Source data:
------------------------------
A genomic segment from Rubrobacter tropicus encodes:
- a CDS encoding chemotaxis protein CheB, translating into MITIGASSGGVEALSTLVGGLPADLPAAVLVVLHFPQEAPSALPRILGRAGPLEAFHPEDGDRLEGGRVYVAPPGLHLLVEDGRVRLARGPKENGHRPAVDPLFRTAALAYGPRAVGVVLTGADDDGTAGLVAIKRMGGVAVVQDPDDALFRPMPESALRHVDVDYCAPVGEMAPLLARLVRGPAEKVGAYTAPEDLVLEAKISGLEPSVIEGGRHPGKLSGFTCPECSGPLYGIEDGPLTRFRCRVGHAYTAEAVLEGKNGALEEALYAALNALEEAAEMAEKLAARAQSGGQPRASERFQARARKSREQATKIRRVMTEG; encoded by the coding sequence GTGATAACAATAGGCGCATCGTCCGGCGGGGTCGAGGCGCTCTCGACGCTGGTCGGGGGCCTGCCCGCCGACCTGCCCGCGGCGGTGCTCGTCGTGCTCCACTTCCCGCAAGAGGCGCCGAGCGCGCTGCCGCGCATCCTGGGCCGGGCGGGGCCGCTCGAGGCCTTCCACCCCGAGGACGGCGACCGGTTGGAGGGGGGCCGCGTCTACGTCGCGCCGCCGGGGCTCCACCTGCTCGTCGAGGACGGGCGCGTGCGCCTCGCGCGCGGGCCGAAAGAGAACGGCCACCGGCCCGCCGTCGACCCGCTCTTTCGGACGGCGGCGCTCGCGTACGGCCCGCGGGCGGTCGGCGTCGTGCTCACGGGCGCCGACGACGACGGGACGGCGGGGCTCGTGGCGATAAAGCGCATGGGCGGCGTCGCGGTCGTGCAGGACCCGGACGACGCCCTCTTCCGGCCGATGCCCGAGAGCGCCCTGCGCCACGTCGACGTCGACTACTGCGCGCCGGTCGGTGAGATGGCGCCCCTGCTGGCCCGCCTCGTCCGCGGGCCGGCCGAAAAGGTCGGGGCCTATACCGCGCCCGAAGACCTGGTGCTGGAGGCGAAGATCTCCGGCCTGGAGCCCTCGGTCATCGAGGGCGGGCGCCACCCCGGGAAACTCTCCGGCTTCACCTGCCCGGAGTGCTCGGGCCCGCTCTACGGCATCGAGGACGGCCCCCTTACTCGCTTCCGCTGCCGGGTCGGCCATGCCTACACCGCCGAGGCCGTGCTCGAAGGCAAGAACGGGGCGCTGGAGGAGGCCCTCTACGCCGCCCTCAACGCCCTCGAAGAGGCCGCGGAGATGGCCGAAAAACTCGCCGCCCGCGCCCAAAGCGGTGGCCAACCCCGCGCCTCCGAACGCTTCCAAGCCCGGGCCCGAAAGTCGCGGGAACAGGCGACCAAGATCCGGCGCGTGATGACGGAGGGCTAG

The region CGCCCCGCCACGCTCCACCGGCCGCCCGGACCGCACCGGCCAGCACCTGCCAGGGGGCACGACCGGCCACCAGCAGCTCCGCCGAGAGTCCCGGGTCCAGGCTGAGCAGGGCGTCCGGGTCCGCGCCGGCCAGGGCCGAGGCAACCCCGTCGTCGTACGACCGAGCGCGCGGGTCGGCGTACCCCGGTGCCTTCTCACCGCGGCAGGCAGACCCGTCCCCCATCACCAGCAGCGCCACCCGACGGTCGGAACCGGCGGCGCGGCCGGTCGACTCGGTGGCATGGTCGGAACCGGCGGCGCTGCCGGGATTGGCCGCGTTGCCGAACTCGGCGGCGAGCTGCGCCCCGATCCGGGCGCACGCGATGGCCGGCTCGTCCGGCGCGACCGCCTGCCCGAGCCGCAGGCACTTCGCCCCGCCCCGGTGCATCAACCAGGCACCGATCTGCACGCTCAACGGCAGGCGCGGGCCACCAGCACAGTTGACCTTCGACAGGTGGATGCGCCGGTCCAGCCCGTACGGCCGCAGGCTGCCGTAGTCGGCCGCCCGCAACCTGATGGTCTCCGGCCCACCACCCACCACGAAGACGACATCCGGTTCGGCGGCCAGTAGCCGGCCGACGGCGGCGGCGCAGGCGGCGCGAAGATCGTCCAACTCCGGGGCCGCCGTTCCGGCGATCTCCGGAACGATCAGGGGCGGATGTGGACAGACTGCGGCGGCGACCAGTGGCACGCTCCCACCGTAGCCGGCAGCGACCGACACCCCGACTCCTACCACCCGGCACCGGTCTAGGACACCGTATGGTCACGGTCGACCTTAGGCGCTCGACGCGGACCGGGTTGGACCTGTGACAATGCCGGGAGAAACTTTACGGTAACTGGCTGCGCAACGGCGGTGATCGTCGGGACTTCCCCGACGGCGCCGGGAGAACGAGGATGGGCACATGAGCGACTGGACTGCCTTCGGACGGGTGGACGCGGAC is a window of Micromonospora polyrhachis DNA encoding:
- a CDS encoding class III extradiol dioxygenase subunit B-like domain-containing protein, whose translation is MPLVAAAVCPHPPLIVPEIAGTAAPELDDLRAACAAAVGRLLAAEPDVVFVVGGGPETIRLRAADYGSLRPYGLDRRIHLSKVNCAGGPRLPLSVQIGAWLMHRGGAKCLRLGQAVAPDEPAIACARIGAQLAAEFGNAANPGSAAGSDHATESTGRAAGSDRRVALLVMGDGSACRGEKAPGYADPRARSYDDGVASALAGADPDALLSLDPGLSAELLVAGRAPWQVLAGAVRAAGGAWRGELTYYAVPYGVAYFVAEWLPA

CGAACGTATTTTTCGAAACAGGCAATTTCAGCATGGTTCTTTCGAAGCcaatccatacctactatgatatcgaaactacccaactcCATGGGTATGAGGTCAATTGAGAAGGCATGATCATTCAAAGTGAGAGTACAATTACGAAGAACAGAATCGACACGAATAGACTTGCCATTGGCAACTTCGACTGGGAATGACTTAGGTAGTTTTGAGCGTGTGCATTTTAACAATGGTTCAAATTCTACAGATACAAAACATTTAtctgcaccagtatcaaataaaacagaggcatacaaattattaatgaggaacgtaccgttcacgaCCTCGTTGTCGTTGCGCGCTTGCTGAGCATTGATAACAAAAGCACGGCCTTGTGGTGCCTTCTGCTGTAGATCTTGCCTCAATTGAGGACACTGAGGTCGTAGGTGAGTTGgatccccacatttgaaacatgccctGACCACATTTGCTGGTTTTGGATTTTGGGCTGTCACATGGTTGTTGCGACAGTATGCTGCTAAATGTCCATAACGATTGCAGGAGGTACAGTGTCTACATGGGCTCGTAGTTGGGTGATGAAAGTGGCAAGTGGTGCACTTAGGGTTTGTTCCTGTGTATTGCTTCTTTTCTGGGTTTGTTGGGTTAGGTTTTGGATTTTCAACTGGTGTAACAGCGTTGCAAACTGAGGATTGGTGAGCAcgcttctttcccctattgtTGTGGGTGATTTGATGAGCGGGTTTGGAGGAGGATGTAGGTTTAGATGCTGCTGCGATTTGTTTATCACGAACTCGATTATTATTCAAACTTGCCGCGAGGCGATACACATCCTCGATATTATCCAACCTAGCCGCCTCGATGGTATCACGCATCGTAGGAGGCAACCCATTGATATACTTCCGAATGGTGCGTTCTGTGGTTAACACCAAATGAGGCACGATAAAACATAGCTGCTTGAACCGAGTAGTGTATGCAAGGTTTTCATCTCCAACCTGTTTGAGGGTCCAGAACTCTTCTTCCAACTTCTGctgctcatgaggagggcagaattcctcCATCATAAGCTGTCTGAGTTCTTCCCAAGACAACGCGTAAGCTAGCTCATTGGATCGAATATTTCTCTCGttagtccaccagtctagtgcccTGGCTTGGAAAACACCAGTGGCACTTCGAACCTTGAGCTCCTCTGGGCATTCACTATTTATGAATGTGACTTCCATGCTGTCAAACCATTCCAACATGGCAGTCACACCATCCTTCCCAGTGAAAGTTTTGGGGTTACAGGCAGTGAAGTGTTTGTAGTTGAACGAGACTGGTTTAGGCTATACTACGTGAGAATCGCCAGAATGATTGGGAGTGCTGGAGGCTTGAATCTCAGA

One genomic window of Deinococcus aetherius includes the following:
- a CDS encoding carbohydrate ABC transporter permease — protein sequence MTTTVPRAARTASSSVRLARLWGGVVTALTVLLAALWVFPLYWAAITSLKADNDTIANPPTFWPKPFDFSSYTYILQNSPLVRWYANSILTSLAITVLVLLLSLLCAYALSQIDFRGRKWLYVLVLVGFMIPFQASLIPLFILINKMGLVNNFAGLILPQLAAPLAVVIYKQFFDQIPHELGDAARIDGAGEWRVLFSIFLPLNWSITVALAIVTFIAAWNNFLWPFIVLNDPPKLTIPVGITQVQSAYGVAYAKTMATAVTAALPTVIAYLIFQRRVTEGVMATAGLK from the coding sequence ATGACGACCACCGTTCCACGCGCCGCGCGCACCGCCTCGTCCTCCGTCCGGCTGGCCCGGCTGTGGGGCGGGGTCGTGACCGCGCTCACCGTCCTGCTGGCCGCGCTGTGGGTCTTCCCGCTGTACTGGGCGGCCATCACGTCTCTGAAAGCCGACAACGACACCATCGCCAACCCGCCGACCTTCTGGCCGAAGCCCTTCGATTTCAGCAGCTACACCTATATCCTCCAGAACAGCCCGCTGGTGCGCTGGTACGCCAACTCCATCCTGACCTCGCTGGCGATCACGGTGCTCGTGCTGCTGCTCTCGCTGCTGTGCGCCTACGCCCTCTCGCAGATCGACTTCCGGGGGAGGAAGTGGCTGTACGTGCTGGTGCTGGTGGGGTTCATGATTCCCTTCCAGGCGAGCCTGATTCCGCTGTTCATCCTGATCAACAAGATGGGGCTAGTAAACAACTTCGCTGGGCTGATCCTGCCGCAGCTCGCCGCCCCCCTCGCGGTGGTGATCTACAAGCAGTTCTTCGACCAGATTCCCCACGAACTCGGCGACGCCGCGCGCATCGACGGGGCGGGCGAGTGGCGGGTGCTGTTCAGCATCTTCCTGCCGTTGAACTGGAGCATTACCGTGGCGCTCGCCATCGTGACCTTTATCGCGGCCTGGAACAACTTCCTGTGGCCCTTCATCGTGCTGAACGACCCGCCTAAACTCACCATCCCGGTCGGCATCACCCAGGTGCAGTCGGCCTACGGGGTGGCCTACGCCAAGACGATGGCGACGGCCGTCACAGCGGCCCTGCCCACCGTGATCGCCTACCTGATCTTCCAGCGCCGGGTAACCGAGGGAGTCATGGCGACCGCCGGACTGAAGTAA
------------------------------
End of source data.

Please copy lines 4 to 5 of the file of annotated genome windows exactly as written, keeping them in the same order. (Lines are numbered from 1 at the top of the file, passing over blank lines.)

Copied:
- a CDS encoding class III extradiol dioxygenase subunit B-like domain-containing protein, whose translation is MPLVAAAVCPHPPLIVPEIAGTAAPELDDLRAACAAAVGRLLAAEPDVVFVVGGGPETIRLRAADYGSLRPYGLDRRIHLSKVNCAGGPRLPLSVQIGAWLMHRGGAKCLRLGQAVAPDEPAIACARIGAQLAAEFGNAANPGSAAGSDHATESTGRAAGSDRRVALLVMGDGSACRGEKAPGYADPRARSYDDGVASALAGADPDALLSLDPGLSAELLVAGRAPWQVLAGAVRAAGGAWRGELTYYAVPYGVAYFVAEWLPA

CGAACGTATTTTTCGAAACAGGCAATTTCAGCATGGTTCTTTCGAAGCcaatccatacctactatgatatcgaaactacccaactcCATGGGTATGAGGTCAATTGAGAAGGCATGATCATTCAAAGTGAGAGTACAATTACGAAGAACAGAATCGACACGAATAGACTTGCCATTGGCAACTTCGACTGGGAATGACTTAGGTAGTTTTGAGCGTGTGCATTTTAACAATGGTTCAAATTCTACAGATACAAAACATTTAtctgcaccagtatcaaataaaacagaggcatacaaattattaatgaggaacgtaccgttcacgaCCTCGTTGTCGTTGCGCGCTTGCTGAGCATTGATAACAAAAGCACGGCCTTGTGGTGCCTTCTGCTGTAGATCTTGCCTCAATTGAGGACACTGAGGTCGTAGGTGAGTTGgatccccacatttgaaacatgccctGACCACATTTGCTGGTTTTGGATTTTGGGCTGTCACATGGTTGTTGCGACAGTATGCTGCTAAATGTCCATAACGATTGCAGGAGGTACAGTGTCTACATGGGCTCGTAGTTGGGTGATGAAAGTGGCAAGTGGTGCACTTAGGGTTTGTTCCTGTGTATTGCTTCTTTTCTGGGTTTGTTGGGTTAGGTTTTGGATTTTCAACTGGTGTAACAGCGTTGCAAACTGAGGATTGGTGAGCAcgcttctttcccctattgtTGTGGGTGATTTGATGAGCGGGTTTGGAGGAGGATGTAGGTTTAGATGCTGCTGCGATTTGTTTATCACGAACTCGATTATTATTCAAACTTGCCGCGAGGCGATACACATCCTCGATATTATCCAACCTAGCCGCCTCGATGGTATCACGCATCGTAGGAGGCAACCCATTGATATACTTCCGAATGGTGCGTTCTGTGGTTAACACCAAATGAGGCACGATAAAACATAGCTGCTTGAACCGAGTAGTGTATGCAAGGTTTTCATCTCCAACCTGTTTGAGGGTCCAGAACTCTTCTTCCAACTTCTGctgctcatgaggagggcagaattcctcCATCATAAGCTGTCTGAGTTCTTCCCAAGACAACGCGTAAGCTAGCTCATTGGATCGAATATTTCTCTCGttagtccaccagtctagtgcccTGGCTTGGAAAACACCAGTGGCACTTCGAACCTTGAGCTCCTCTGGGCATTCACTATTTATGAATGTGACTTCCATGCTGTCAAACCATTCCAACATGGCAGTCACACCATCCTTCCCAGTGAAAGTTTTGGGGTTACAGGCAGTGAAGTGTTTGTAGTTGAACGAGACTGGTTTAGGCTATACTACGTGAGAATCGCCAGAATGATTGGGAGTGCTGGAGGCTTGAATCTCAGA